Rockland County Times Staff Editorial
The 2013 baseball season is just getting started and it seems that every year on Opening Day there’s a special feeling in the air.
It’s not like any sport or game. There’s something about baseball that’s different. It’s the smell of the grass, it’s the memories of playing catch with your dad or Little League.
It’s something in our culture that hopefully will never die, the spirit of the uniquely American game of baseball. Such a charmed game it is, with all its peculiar features and traditions.
It’s a game of inches they say. So many plays freakishly close to going in the absolute other direction. Moreso than any other sport, luck and the gods have their say in baseball. You can hit a blast and have it count as an out or hit a dribbling ground ball and be the hero.
Why is America forgetting her pastime, baseball?
Every Opening Day you still feel the tradition, the purity, as if there’s some goofy hope in watching grown men play a kid’s game. But when it comes time for the World Series, it’s not the same as it used to be. Football and the Super Bowl have taken its place.
Is it the money that has downgraded baseball? Why is football, a gladiator spectacle, taking baseball’s rightful place? And how can those who agree that baseball, was, is and forever shall be America’s pastime, win the moment back?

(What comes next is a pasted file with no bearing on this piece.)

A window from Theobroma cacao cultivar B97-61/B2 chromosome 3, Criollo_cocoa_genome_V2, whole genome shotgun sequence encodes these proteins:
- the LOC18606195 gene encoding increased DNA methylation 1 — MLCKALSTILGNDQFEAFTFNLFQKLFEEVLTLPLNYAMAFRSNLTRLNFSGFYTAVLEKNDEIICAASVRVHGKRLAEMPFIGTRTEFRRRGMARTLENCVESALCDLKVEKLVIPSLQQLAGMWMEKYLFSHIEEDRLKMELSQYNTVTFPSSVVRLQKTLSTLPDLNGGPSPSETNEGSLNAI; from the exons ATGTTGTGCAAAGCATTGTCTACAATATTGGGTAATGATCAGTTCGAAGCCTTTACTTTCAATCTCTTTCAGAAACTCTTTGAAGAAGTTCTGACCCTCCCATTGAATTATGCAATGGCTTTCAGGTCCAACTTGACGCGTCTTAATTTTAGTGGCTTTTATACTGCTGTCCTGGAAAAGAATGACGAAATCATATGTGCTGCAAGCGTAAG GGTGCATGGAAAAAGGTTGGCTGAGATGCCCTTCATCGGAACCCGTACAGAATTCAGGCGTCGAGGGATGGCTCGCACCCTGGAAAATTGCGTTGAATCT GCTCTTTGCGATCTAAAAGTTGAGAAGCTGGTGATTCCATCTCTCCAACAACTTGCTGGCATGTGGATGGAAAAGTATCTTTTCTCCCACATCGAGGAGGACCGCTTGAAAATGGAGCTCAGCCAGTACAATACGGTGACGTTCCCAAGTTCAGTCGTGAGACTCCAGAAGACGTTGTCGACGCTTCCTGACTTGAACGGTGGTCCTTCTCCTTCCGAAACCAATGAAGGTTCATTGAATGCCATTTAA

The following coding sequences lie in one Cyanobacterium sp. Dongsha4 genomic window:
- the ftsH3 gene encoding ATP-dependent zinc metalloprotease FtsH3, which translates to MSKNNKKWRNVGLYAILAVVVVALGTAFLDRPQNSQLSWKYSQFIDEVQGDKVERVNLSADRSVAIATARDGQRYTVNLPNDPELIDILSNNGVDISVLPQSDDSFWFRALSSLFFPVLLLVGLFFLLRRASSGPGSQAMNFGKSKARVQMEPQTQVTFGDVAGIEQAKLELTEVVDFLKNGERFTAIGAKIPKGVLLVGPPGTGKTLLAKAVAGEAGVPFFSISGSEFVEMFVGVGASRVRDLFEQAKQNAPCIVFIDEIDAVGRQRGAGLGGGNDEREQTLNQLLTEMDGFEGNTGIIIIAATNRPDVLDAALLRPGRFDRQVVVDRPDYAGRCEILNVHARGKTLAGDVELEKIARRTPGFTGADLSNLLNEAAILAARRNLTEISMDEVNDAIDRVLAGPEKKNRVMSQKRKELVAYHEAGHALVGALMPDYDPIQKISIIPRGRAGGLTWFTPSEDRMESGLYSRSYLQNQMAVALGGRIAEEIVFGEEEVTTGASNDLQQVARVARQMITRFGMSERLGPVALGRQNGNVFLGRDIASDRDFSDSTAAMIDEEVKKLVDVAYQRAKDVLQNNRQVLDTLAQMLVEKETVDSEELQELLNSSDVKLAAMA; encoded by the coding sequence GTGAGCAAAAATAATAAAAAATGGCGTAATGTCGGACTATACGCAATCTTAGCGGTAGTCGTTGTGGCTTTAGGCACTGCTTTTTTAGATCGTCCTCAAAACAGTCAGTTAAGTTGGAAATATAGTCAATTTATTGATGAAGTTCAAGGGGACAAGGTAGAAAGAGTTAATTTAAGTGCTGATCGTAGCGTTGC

The great Babe Ruth said in his farewell speech, “The only real game — I think — in the world, baseball.”
Then he explained why baseball is so real to him. He said, “As a rule, some people think if you give them a football, or a baseball, or something like that — naturally they’re athletes right away. But you can’t do that in baseball.
“You’ve gotta start from way down [at] the bottom, when you’re six or seven years of age. You can’t wait until you’re 15 or 16. You gotta let it grow up with you.”
Something rings very true about that and maybe that is why baseball fans take the game more personally than fans who like another sport ahead of baseball, take their game.
Babe Ruth, who used to hang around in Haverstraw village in the 1920s, was the ultimate sports hero. It was almost considered a sin to break any of his records, but alas, all records are meant to be broken. When America forgets baseball, is she forgetting her heroes? And her roots?
The gentleman’s game of baseball is the one that originally captured the hearts and imagination of the American people and it was the World Series that was the Fall Classic long before the commercial exhibition of the Super Bowl won over the short attention spans of new generations.
There’s nothing wrong with football having a place and nothing wrong with the Super Bowl being what it is. Heck, it is only one game, whereas the World Series is a best of seven games, so it makes sense that it’s more of a spectacle. But remember, baseball is a more gentlemanly and family-friendly game, and there is something pure about it.
Don’t give up on baseball, it’s our pastime and like Babe Ruth said, “The only real game…in the world.”
Enjoy the 2013 season!